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Getting nervous about lumbar puncture and possible diagnosis

Hi everyone

Do you mind if I reach out to you for a bit of a hand hold? I am sorry this is an essay.

I became unwell in January 2016 with a nebulous collection of symptoms - crashing fatigue, hair loss, mouth ulcers, pins and needles and crawling sensations in my face, burning palms and soles of feet, sensations of wearing tight tingling evening gloves and socks all the time. In addition, a frightening decline in cognitive abilities, memory and decision-making ability. GP was unimpressive and diagnosed me with Chronic Fatigue Syndrome after three months. I haven’t been able to work since this time - was an ICU nurse.

Two further GPs later by the December I had diagnoses of Hashimoto’s autoimmune hypothyroidism and extremely low ferritin, folate and Vitamin D. These issues have all responded well to medication and on a just-in-case basis I also started HRT at this point (am now 45).

I still couldn’t reach anywhere near my ‘normal’ level of cognitive ability or physical stamina - frequently having to go to bed at 9pm, sleeping as if I was unconscious, waking at 11am feeling extremely unwell and then sleeping again for 3hrs in the afternoon. I had a three-month period of awful urinary urgency and nocturia with no infection, accompanied by frequent choking on food and drink, biting the inside of my cheek on the right side, feeling burning ‘lines’ around my ribs, feeling my right leg was heavy and stiff at the hip when walking, fleeting incidents of vertigo including falling over several times in the street and at home, frequently misjudging where I was ‘in space’ meaning I was walking into doorways rather than through them, walking into tables rather than past them. I also developed a feeling of cold wetness at the right lower leg which was really disconcerting.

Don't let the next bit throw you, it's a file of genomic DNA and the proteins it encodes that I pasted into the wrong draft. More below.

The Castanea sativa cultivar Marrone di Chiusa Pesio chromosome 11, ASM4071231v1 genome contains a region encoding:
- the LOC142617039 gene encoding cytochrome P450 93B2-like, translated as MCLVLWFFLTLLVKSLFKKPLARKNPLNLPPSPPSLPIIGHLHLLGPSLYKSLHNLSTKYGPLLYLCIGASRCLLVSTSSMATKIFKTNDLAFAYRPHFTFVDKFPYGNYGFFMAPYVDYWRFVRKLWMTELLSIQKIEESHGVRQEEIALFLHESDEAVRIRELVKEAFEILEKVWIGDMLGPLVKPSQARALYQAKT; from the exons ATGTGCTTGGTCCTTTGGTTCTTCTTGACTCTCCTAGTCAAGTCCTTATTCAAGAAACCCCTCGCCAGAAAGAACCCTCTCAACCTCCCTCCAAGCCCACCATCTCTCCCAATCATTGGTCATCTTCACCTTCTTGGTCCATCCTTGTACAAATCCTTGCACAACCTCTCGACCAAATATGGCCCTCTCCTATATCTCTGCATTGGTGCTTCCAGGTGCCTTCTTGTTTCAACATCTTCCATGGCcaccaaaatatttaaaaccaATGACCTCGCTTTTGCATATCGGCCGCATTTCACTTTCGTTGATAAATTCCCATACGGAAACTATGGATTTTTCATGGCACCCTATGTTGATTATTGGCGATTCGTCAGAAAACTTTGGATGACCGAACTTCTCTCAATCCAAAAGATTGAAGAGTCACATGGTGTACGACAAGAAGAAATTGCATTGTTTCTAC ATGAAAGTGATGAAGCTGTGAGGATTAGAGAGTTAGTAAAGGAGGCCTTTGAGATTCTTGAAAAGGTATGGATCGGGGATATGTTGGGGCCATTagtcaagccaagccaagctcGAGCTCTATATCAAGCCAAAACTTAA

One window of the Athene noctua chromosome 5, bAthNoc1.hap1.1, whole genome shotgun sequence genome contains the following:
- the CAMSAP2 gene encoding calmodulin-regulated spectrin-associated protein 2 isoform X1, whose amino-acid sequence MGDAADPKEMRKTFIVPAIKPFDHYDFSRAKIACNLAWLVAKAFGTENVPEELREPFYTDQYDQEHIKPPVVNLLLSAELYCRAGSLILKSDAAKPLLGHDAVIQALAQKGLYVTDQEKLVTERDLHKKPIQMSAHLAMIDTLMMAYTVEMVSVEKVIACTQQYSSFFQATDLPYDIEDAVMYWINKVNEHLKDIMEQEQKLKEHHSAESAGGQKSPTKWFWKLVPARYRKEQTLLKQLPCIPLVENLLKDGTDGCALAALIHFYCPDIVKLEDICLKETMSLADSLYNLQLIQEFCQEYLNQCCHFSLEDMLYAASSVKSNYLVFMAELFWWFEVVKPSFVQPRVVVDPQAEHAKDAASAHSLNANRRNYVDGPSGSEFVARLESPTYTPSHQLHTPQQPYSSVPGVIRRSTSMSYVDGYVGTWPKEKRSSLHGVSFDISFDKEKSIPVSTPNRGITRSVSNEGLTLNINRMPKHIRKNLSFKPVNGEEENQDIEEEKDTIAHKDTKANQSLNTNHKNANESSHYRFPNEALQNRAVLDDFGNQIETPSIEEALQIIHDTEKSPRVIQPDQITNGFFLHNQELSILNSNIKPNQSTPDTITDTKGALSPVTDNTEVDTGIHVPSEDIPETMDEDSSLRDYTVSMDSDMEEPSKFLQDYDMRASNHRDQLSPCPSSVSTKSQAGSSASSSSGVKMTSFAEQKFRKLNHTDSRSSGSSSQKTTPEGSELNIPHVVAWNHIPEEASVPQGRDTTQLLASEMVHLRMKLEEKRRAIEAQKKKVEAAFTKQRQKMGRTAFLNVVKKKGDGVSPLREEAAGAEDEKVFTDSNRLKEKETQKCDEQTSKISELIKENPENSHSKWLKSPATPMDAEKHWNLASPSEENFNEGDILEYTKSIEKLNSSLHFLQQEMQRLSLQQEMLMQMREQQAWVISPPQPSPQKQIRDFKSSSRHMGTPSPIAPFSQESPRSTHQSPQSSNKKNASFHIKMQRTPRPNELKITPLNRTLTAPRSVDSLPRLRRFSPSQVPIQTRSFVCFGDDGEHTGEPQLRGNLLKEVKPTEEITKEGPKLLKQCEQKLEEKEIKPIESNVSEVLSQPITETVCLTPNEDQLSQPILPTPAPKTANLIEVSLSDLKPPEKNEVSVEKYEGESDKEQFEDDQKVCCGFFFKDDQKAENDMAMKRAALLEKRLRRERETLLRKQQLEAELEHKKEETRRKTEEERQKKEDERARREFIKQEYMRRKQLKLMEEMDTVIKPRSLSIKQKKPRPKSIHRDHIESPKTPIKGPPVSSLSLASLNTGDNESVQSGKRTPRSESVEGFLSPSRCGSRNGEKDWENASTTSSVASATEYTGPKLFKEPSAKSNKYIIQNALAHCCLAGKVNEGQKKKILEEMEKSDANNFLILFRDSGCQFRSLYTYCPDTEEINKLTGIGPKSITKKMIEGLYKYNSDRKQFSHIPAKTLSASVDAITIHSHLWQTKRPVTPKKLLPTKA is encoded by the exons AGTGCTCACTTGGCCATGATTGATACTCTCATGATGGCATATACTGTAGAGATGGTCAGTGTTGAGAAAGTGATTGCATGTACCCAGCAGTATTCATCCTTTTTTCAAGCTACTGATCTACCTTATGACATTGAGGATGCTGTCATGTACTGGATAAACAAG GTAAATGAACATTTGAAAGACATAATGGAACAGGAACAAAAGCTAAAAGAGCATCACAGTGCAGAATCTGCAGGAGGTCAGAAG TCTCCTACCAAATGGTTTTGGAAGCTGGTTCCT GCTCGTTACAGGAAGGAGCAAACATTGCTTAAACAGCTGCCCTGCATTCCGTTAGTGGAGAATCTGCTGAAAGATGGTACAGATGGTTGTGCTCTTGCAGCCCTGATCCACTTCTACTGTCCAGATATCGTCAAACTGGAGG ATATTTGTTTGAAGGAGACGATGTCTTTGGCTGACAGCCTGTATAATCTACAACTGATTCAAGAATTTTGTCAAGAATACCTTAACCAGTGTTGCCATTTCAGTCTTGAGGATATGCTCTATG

I feared I might be developing dementia and was disappointed to get a patronising head tilt and a prescription for antidepressants from the GP.

December 2017 saw the start of three months of new apparently CNS symptoms - every time I lay down on my left side I would experience what I know to be multifocal seizures. I’d sense it was about to happen, the right side of my face snarled like Elvis (only a lot less attractively) and I’d feel a surge of ‘power’ down my spine causing my right arm and then right leg to jerk up. I also began to experience salvos of repetitive twitching in various arm and leg muscles, trigeminal neuralgia in the right side of my face, loss of taste and bilateral tinnitus. FINALLY my GP accepted my concerns about ‘something neurological’ and referred me to Neurology.

I had an appointment in May (normal reflexes, Neurologist not concerned but said let’s do an MRI head just in case). Had the MRI in July without contrast, and received a letter a fortnight later explaining that to his surprise the MRI show “many areas of significant abnormality”. He went on to say that it is unclear whether these lesions are due to autoimmune inflammation or vascular cause so he is booking a lumbar puncture appointment for me.